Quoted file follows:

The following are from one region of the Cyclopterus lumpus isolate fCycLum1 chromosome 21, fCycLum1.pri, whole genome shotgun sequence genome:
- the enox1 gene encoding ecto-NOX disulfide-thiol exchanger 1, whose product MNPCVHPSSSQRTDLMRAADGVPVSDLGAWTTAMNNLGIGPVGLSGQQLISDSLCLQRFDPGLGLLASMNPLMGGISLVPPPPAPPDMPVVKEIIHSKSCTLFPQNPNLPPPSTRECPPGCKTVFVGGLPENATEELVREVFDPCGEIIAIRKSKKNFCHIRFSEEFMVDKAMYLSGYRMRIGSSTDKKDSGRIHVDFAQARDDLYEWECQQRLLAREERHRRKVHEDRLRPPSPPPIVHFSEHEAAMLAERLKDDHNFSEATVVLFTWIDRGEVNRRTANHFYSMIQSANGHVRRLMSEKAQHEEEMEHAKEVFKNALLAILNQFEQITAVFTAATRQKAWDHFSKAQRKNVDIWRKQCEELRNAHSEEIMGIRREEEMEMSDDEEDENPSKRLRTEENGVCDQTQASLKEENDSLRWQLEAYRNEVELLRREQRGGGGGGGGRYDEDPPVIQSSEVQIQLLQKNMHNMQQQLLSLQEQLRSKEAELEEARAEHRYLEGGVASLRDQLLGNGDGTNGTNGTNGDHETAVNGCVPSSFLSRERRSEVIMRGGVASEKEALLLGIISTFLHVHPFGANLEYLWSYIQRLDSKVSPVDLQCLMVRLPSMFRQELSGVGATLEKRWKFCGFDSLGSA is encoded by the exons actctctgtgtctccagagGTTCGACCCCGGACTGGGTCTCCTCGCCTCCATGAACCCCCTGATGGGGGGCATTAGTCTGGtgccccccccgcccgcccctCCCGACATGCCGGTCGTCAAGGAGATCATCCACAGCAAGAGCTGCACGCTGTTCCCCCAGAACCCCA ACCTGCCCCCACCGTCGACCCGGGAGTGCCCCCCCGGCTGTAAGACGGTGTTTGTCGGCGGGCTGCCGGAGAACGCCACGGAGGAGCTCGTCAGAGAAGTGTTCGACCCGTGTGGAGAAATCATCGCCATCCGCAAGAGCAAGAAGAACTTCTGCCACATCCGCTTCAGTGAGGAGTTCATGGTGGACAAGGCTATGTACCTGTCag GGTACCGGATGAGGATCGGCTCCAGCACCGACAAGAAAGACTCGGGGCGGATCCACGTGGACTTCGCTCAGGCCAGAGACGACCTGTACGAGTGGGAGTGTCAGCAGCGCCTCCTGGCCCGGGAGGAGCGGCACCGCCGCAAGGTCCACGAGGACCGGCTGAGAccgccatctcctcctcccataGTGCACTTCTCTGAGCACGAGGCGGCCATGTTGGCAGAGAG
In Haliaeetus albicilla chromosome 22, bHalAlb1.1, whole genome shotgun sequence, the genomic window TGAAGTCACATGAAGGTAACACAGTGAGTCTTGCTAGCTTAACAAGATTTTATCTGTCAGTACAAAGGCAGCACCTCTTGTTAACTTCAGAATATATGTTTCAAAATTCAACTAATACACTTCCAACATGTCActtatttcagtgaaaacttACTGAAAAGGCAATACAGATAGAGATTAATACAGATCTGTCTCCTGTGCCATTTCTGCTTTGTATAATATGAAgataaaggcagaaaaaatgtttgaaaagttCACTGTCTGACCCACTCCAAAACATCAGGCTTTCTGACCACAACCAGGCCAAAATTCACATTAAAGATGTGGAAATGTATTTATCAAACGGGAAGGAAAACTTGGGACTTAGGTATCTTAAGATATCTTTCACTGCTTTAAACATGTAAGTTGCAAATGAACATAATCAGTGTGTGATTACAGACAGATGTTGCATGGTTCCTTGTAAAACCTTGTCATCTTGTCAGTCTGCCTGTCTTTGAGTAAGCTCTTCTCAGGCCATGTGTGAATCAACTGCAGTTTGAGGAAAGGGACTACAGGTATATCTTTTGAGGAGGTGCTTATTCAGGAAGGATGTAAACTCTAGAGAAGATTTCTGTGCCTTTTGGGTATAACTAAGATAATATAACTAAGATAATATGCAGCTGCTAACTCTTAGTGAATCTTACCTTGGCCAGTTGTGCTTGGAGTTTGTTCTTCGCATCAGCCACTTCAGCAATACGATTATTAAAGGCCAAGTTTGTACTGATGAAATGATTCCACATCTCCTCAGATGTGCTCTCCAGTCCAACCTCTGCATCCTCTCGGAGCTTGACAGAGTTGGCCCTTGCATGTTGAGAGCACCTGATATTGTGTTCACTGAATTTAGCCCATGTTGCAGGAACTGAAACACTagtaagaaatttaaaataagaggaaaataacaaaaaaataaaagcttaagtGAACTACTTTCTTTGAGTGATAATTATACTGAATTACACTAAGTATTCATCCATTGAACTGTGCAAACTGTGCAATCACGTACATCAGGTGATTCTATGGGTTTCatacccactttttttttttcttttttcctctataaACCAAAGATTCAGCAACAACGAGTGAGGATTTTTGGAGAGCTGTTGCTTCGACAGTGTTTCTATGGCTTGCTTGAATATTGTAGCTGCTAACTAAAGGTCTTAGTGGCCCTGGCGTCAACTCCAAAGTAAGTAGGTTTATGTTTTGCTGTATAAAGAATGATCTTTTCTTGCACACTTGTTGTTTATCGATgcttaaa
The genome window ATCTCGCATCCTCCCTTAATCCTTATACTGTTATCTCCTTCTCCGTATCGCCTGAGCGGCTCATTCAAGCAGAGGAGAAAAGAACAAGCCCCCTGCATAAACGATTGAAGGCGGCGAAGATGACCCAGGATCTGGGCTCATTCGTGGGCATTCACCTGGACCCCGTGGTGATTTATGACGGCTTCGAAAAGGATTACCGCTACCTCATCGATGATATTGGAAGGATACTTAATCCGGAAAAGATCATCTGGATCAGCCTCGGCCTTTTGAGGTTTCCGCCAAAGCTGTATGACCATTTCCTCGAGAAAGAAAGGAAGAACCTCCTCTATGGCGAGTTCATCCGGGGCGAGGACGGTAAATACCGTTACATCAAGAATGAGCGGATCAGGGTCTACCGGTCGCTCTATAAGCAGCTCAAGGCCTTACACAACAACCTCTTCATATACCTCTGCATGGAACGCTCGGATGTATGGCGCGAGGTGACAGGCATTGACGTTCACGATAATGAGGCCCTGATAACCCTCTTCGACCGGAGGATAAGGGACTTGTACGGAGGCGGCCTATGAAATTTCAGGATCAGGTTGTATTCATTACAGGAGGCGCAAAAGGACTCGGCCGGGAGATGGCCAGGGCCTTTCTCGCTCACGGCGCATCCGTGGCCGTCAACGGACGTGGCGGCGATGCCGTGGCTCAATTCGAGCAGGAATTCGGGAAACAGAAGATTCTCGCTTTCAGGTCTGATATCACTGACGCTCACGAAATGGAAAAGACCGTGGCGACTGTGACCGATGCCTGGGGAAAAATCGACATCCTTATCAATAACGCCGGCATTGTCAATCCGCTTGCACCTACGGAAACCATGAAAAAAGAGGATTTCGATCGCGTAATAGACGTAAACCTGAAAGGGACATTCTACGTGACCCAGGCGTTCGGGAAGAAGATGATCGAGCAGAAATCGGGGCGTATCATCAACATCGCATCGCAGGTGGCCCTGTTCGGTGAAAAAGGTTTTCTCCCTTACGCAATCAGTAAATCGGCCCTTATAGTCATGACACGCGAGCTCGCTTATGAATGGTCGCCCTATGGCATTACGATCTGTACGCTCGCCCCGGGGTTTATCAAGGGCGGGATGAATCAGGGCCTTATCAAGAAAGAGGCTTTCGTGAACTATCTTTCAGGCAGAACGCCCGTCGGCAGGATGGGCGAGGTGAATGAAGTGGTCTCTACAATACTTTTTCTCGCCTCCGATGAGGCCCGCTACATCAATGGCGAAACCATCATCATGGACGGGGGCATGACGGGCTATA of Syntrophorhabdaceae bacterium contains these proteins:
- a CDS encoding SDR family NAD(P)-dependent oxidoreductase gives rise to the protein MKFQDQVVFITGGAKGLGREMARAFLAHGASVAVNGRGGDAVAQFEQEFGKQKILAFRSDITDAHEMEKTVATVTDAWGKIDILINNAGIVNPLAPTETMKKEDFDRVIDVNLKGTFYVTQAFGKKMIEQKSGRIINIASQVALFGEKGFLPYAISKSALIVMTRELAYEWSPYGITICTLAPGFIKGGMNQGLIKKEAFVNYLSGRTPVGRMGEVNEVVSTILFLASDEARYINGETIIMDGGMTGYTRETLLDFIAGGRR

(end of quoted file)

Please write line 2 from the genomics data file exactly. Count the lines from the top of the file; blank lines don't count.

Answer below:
- the enox1 gene encoding ecto-NOX disulfide-thiol exchanger 1, whose product MNPCVHPSSSQRTDLMRAADGVPVSDLGAWTTAMNNLGIGPVGLSGQQLISDSLCLQRFDPGLGLLASMNPLMGGISLVPPPPAPPDMPVVKEIIHSKSCTLFPQNPNLPPPSTRECPPGCKTVFVGGLPENATEELVREVFDPCGEIIAIRKSKKNFCHIRFSEEFMVDKAMYLSGYRMRIGSSTDKKDSGRIHVDFAQARDDLYEWECQQRLLAREERHRRKVHEDRLRPPSPPPIVHFSEHEAAMLAERLKDDHNFSEATVVLFTWIDRGEVNRRTANHFYSMIQSANGHVRRLMSEKAQHEEEMEHAKEVFKNALLAILNQFEQITAVFTAATRQKAWDHFSKAQRKNVDIWRKQCEELRNAHSEEIMGIRREEEMEMSDDEEDENPSKRLRTEENGVCDQTQASLKEENDSLRWQLEAYRNEVELLRREQRGGGGGGGGRYDEDPPVIQSSEVQIQLLQKNMHNMQQQLLSLQEQLRSKEAELEEARAEHRYLEGGVASLRDQLLGNGDGTNGTNGTNGDHETAVNGCVPSSFLSRERRSEVIMRGGVASEKEALLLGIISTFLHVHPFGANLEYLWSYIQRLDSKVSPVDLQCLMVRLPSMFRQELSGVGATLEKRWKFCGFDSLGSA is encoded by the exons actctctgtgtctccagagGTTCGACCCCGGACTGGGTCTCCTCGCCTCCATGAACCCCCTGATGGGGGGCATTAGTCTGGtgccccccccgcccgcccctCCCGACATGCCGGTCGTCAAGGAGATCATCCACAGCAAGAGCTGCACGCTGTTCCCCCAGAACCCCA ACCTGCCCCCACCGTCGACCCGGGAGTGCCCCCCCGGCTGTAAGACGGTGTTTGTCGGCGGGCTGCCGGAGAACGCCACGGAGGAGCTCGTCAGAGAAGTGTTCGACCCGTGTGGAGAAATCATCGCCATCCGCAAGAGCAAGAAGAACTTCTGCCACATCCGCTTCAGTGAGGAGTTCATGGTGGACAAGGCTATGTACCTGTCag GGTACCGGATGAGGATCGGCTCCAGCACCGACAAGAAAGACTCGGGGCGGATCCACGTGGACTTCGCTCAGGCCAGAGACGACCTGTACGAGTGGGAGTGTCAGCAGCGCCTCCTGGCCCGGGAGGAGCGGCACCGCCGCAAGGTCCACGAGGACCGGCTGAGAccgccatctcctcctcccataGTGCACTTCTCTGAGCACGAGGCGGCCATGTTGGCAGAGAG